# Haskell: State and StateT examples.

# A look at the State Monad and StateT Monad Transformer.

Beginning to work with Monads is an important aspect of learning to work with Haskell. I wanted to add my take on some simple examples to try and add to the existing ones. So let’s have a look.

## Let’s say

We have a web app and we need to monitor if a user is logged in or not across our session, and each of our functions return a result.

## The code

Firstly we need to import our monad libraries. For this example we will be using:

```
import Control.Monad.IO.Class (liftIO) -- ^ liftIO allows us to lift the output
-- out of the monad and for example
-- print or read, just like normal IO.
import Control.Monad.Trans.State -- ^ the bog standard State Monad,
-- together with the StateT Monad
-- Transformer, which allows us to
-- enrich the IO monad with the
-- capabilities of State monad.
```

OK, I will try and comment the text as I go along, but so far so good. Let’s now define our two data types that we will use, based on the above web app assumptions.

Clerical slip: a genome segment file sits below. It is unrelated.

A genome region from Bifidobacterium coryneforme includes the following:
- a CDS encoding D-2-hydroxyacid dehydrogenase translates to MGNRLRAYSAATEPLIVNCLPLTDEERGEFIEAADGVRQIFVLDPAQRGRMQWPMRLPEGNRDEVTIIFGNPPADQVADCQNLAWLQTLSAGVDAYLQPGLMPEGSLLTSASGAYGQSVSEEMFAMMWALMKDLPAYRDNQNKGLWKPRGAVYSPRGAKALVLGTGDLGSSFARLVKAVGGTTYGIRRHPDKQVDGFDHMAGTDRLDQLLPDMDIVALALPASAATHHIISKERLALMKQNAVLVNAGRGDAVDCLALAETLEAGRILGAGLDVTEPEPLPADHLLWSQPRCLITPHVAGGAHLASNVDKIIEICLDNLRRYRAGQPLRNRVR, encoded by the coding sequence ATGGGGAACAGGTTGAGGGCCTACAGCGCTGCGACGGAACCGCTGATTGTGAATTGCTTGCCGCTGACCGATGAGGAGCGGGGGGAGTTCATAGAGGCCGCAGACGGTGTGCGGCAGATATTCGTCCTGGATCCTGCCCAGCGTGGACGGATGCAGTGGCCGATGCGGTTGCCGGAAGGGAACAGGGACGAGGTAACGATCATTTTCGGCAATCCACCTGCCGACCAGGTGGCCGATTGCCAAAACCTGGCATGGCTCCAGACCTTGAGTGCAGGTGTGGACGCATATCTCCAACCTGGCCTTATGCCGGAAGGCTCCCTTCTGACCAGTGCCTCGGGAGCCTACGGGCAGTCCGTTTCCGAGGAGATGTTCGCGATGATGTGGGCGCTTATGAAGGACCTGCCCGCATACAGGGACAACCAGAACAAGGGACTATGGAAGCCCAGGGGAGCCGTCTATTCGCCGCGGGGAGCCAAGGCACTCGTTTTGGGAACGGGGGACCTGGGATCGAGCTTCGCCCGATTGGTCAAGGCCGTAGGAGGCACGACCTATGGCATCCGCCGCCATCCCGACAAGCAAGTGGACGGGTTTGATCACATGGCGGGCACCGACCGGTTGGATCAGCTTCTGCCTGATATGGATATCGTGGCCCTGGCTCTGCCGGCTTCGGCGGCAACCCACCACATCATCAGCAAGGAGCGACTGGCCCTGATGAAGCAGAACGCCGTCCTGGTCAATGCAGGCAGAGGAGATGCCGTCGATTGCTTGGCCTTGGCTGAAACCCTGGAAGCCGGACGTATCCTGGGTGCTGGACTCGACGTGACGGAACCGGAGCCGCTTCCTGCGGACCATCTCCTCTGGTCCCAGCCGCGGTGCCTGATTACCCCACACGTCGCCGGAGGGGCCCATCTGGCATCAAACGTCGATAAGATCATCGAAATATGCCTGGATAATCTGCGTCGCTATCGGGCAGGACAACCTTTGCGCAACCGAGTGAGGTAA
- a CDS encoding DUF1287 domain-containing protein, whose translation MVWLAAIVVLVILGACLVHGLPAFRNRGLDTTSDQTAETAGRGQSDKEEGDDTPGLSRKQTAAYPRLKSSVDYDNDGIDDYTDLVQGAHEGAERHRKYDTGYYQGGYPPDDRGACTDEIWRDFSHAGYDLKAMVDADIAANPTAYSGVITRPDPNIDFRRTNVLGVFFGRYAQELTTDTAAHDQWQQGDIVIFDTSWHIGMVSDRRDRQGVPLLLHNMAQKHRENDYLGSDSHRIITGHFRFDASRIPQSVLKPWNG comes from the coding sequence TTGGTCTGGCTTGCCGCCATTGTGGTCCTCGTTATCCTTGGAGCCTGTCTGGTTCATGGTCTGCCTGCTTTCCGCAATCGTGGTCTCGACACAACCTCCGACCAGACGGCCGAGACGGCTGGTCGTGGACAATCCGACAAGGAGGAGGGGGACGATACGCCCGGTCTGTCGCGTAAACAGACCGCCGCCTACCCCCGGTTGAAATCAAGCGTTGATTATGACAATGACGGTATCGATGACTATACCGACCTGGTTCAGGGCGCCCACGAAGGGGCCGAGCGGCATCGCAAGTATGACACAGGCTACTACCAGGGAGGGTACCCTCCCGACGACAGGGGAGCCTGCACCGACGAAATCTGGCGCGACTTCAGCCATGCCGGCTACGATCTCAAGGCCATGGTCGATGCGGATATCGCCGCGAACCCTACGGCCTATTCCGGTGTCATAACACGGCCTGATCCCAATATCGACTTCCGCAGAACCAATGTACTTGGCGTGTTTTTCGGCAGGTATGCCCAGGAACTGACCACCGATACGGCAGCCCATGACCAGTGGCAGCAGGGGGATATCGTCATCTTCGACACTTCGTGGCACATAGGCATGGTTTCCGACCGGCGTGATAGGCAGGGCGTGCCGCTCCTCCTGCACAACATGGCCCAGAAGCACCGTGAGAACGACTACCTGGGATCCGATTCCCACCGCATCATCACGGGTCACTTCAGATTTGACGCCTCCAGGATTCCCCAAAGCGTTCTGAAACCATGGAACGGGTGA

```
data WebsiteResult = OK | Err String deriving (Show, Eq)
data WebsiteState = LoggedIn | LoggedOut deriving (Show,Eq)
```

So we know that the Website can return an `OK`

or an `Err + String information`

and all the state we want to track is if we are `LoggedIn`

or `LoggedOut`

. I
hope this is all good until now. Let’s now have a look at defining an operation.

```
exOperation :: State WebsiteState WebsiteResult
exOperation = do
logIn "Password"
makeTransaction
printResult
```

Arguably you can read what the `exOperation`

does - without seeing the actual
implementation (to which we will get to) of the operations. It first tries to
login by providing a string `"Password"`

, then it attempts to make a
transaction, and at the end it prints out the result. We can agree this is very
neat. Furthermore if we look at the type of `exOperation`

we can already get an
insight into what it tells us. We read it as: *we are operating with a State
monad that is holding an instance of WebsiteState and at the end we are
returning a WebsiteResult.*

OK now let’s have a look at how we would go about implementing these operations.

```
logIn :: String -> State WebsiteState WebsiteResult
logIn password = do